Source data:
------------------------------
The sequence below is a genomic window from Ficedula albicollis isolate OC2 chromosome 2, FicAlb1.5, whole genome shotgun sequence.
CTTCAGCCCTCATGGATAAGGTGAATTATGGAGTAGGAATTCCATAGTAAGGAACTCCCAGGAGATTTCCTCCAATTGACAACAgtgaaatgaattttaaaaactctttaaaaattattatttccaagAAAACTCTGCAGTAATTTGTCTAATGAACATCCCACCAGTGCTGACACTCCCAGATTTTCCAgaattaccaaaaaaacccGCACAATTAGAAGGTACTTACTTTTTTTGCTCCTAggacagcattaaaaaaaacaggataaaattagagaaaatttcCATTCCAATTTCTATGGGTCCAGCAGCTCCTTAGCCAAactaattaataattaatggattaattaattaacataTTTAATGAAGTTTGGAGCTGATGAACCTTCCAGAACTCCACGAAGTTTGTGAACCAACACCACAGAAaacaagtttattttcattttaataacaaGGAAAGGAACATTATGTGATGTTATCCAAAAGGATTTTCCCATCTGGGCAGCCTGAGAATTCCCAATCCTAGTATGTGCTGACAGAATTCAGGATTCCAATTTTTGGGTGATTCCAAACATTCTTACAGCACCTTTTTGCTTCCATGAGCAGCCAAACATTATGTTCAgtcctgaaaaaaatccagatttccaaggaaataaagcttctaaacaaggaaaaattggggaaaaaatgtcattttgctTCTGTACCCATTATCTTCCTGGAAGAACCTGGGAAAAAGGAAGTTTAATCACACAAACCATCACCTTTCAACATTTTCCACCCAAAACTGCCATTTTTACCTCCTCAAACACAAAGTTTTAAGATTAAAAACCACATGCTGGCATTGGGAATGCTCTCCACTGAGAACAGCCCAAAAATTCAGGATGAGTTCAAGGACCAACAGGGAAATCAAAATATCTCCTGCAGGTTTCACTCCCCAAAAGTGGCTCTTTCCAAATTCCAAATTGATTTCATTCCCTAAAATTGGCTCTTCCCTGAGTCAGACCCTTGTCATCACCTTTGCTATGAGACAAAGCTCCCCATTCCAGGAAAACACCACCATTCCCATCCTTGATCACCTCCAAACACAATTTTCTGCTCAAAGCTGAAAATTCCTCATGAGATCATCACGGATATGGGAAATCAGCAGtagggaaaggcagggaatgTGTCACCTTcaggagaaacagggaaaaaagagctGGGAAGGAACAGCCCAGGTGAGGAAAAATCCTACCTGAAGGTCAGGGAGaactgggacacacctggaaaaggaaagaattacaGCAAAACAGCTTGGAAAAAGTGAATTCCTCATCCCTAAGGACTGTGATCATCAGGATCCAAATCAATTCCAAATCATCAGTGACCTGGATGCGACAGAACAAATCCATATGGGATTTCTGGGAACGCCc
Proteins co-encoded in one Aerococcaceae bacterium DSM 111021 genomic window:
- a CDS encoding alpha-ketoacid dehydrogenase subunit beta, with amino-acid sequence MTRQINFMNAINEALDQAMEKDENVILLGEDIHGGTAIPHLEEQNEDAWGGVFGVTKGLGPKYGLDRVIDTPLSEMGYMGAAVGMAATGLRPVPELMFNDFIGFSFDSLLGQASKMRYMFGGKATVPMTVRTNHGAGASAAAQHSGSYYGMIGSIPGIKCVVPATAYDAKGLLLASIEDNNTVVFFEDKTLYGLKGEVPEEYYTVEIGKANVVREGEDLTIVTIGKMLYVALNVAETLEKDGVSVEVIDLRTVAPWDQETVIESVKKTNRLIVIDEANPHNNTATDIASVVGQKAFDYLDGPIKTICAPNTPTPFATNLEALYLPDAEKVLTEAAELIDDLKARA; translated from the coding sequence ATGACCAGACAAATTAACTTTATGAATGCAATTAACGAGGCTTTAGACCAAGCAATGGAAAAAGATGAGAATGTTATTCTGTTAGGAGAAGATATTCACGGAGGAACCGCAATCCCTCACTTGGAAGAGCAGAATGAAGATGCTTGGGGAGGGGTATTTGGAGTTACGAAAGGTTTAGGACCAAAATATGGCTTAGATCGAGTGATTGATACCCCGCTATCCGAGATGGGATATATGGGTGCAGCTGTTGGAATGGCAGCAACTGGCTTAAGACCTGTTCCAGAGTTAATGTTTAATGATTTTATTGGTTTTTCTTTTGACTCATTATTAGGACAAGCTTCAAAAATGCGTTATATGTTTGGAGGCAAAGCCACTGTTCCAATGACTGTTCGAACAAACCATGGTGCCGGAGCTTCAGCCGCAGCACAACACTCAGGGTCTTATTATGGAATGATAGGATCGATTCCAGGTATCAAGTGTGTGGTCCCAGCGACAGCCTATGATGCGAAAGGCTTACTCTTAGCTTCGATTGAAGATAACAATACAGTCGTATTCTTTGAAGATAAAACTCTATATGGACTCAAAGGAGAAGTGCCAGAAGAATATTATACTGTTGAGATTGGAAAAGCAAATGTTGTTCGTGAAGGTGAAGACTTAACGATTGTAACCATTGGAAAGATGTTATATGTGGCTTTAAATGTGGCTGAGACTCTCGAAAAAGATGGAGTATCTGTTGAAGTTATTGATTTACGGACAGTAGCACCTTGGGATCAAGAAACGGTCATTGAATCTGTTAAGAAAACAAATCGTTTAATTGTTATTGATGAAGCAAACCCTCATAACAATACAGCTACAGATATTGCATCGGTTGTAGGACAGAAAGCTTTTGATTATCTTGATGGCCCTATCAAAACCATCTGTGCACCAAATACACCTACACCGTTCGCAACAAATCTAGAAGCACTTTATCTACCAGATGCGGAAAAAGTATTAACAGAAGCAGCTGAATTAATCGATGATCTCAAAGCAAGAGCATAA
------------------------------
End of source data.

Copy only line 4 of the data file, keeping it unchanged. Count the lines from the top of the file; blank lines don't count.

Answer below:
- a CDS encoding alpha-ketoacid dehydrogenase subunit beta, with amino-acid sequence MTRQINFMNAINEALDQAMEKDENVILLGEDIHGGTAIPHLEEQNEDAWGGVFGVTKGLGPKYGLDRVIDTPLSEMGYMGAAVGMAATGLRPVPELMFNDFIGFSFDSLLGQASKMRYMFGGKATVPMTVRTNHGAGASAAAQHSGSYYGMIGSIPGIKCVVPATAYDAKGLLLASIEDNNTVVFFEDKTLYGLKGEVPEEYYTVEIGKANVVREGEDLTIVTIGKMLYVALNVAETLEKDGVSVEVIDLRTVAPWDQETVIESVKKTNRLIVIDEANPHNNTATDIASVVGQKAFDYLDGPIKTICAPNTPTPFATNLEALYLPDAEKVLTEAAELIDDLKARA; translated from the coding sequence ATGACCAGACAAATTAACTTTATGAATGCAATTAACGAGGCTTTAGACCAAGCAATGGAAAAAGATGAGAATGTTATTCTGTTAGGAGAAGATATTCACGGAGGAACCGCAATCCCTCACTTGGAAGAGCAGAATGAAGATGCTTGGGGAGGGGTATTTGGAGTTACGAAAGGTTTAGGACCAAAATATGGCTTAGATCGAGTGATTGATACCCCGCTATCCGAGATGGGATATATGGGTGCAGCTGTTGGAATGGCAGCAACTGGCTTAAGACCTGTTCCAGAGTTAATGTTTAATGATTTTATTGGTTTTTCTTTTGACTCATTATTAGGACAAGCTTCAAAAATGCGTTATATGTTTGGAGGCAAAGCCACTGTTCCAATGACTGTTCGAACAAACCATGGTGCCGGAGCTTCAGCCGCAGCACAACACTCAGGGTCTTATTATGGAATGATAGGATCGATTCCAGGTATCAAGTGTGTGGTCCCAGCGACAGCCTATGATGCGAAAGGCTTACTCTTAGCTTCGATTGAAGATAACAATACAGTCGTATTCTTTGAAGATAAAACTCTATATGGACTCAAAGGAGAAGTGCCAGAAGAATATTATACTGTTGAGATTGGAAAAGCAAATGTTGTTCGTGAAGGTGAAGACTTAACGATTGTAACCATTGGAAAGATGTTATATGTGGCTTTAAATGTGGCTGAGACTCTCGAAAAAGATGGAGTATCTGTTGAAGTTATTGATTTACGGACAGTAGCACCTTGGGATCAAGAAACGGTCATTGAATCTGTTAAGAAAACAAATCGTTTAATTGTTATTGATGAAGCAAACCCTCATAACAATACAGCTACAGATATTGCATCGGTTGTAGGACAGAAAGCTTTTGATTATCTTGATGGCCCTATCAAAACCATCTGTGCACCAAATACACCTACACCGTTCGCAACAAATCTAGAAGCACTTTATCTACCAGATGCGGAAAAAGTATTAACAGAAGCAGCTGAATTAATCGATGATCTCAAAGCAAGAGCATAA